Setting the scene, whether you’re writing fiction or nonfiction, works to draw the reader in. When people refer to books as boring or dry, it’s because the author didn’t set the scene properly, if at all.
We learn best through stories. Whenever I find myself trying to haul too much stuff in one load, my mind goes back to the Dick, Jane, and Sally books we read in first grade. (What? You forgot about Sally?) I won’t say how long ago that was for me, but TV programs were broadcast in black and white back then. So let’s say this story has stuck with me for a while.
In one of the stories, little Sally wanted to take her toys somewhere. So she waited and she waited and she waited until her mother was done washing the dishes. Then she took the dishpan (remember those?) and used it to carry all her toys at once. But it was so heavy she could barely lift it and she struggled to get her toys to wherever. Had she taken the toys in two or three small batches, she would have been done long before Mother finished the dishes, saving her time, and in hindsight, saving little Sally’s back.
That was the day I learned what a “Lazy Man’s Load” was. The story of Sally and her toys is forever welded to that phrase in my head.
I struggled through Algebra and Geometry. With effort, I could eke out a B grade, but I never enjoyed the classes. The textbooks and the teachers never supplied real life applications of what we were learning. As I sit here, I can’t even come up with any examples of how to apply these subjects in real life. Or at least in my real life since I didn’t go into engineering or, you know… Algebra-ing. I have a vague idea that something from Geometry might come in handy when triangulating a course for a sailboat—maybe. I am sure that Algebra, Geometry, and Trigonometry have practical and useful applications in everyday life. If my textbooks had included some, I might have learned and retained more. Instead, I am forever stuck with the image of little Sally, on tiptoe, waiting at the kitchen counter for Mother to finish the dishes.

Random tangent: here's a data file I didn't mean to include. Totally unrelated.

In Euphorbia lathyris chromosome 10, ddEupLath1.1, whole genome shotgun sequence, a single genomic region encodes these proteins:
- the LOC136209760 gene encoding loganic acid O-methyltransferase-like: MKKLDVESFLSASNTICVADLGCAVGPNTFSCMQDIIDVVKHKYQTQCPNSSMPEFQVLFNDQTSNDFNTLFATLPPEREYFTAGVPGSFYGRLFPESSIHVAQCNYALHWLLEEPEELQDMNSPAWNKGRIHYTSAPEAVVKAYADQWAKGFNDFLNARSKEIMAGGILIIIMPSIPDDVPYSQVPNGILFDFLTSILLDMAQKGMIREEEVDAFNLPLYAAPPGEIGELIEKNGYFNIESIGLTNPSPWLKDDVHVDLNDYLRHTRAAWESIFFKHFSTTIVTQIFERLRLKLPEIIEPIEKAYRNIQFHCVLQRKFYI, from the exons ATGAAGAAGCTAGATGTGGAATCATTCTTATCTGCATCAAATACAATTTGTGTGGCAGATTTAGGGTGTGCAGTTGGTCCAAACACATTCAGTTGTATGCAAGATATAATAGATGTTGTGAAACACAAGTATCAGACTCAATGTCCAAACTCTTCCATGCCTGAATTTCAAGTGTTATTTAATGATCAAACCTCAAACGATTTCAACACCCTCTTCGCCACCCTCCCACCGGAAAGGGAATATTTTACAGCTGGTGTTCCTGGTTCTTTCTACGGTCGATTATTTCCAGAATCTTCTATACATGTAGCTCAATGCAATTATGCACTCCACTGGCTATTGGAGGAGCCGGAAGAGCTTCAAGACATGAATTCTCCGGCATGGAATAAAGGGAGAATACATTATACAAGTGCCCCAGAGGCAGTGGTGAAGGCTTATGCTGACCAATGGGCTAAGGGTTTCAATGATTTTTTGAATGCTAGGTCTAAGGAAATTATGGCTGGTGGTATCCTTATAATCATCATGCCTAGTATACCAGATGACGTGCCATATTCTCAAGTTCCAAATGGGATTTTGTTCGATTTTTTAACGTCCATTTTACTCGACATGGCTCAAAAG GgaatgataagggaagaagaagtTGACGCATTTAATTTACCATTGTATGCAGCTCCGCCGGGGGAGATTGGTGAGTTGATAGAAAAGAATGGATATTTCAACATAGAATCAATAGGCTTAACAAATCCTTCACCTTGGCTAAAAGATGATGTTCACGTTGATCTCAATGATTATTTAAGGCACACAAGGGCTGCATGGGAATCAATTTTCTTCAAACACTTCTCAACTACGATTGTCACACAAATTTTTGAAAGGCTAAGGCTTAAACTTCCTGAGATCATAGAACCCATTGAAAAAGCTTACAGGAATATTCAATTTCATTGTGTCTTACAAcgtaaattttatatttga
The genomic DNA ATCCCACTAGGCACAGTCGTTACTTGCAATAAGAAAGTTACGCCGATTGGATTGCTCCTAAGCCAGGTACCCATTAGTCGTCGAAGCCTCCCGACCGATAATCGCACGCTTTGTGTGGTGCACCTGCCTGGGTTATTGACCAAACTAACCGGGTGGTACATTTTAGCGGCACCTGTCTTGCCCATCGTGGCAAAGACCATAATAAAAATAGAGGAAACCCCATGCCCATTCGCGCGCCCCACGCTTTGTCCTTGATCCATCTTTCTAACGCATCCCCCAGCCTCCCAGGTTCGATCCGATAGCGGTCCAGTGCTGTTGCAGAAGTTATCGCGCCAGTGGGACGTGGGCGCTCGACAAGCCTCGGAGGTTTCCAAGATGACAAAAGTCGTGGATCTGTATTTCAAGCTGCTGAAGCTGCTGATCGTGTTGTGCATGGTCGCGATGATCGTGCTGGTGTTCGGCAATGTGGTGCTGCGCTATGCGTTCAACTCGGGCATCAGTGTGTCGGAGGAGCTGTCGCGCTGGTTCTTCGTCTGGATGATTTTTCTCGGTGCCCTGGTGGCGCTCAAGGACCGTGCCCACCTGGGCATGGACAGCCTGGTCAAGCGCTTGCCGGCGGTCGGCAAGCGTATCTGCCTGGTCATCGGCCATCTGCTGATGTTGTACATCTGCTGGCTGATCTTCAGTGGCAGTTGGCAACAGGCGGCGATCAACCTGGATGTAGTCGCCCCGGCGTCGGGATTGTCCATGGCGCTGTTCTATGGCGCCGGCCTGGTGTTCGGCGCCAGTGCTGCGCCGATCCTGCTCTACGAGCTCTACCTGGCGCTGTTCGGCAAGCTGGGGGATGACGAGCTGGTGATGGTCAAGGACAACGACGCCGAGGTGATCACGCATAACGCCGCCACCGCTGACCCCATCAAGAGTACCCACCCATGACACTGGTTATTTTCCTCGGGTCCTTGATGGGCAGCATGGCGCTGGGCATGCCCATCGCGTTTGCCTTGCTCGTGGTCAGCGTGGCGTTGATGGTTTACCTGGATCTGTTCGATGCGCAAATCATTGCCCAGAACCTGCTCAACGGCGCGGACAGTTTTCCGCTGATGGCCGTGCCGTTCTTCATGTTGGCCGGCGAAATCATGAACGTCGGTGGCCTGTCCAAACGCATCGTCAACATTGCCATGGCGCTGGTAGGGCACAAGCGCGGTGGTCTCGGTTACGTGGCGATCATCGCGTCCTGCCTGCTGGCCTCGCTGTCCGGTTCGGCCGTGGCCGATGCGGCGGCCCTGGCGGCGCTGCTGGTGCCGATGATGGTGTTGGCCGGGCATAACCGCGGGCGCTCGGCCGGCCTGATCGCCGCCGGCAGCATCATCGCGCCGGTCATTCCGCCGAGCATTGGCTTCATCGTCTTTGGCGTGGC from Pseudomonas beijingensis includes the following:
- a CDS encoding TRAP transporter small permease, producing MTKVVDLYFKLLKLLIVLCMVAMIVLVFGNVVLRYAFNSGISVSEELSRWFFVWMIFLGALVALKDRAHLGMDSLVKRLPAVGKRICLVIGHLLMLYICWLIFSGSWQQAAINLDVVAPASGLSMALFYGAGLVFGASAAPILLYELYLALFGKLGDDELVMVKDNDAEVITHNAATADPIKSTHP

As you’re writing your book, look for ways to illustrate your points. You can use your personal stories, case studies of clients, or relate the findings of studies done by others. Use language to set the scene. If you’re telling the story of how you got started in business, search your mind and go back to the moment you made that life-changing decision. Was it day or night? Were you hot or shivering with cold? Was it raining? Were you hungry? Were you with friends or alone? Did the decision come about because of a spark of an idea or because you were so frustrated you were desperate enough to do anything? Describe where you were, how the air felt on your skin, how you felt physically, mentally, emotionally. Describe your surroundings at the time, the sounds you heard, even the smells, faint and strong.
You want your reader to be able to place themselves right alongside you, to experience what you (or your main character) experienced. Literally, you are putting them in the picture. Once in, they have a vested interest in seeing the book through.
Setting the scene helps your readers learn, keeps them engaged, and keeps your book off the remaindered shelf. Take the time to share stories that help your readers see the relevance of your information in their lives.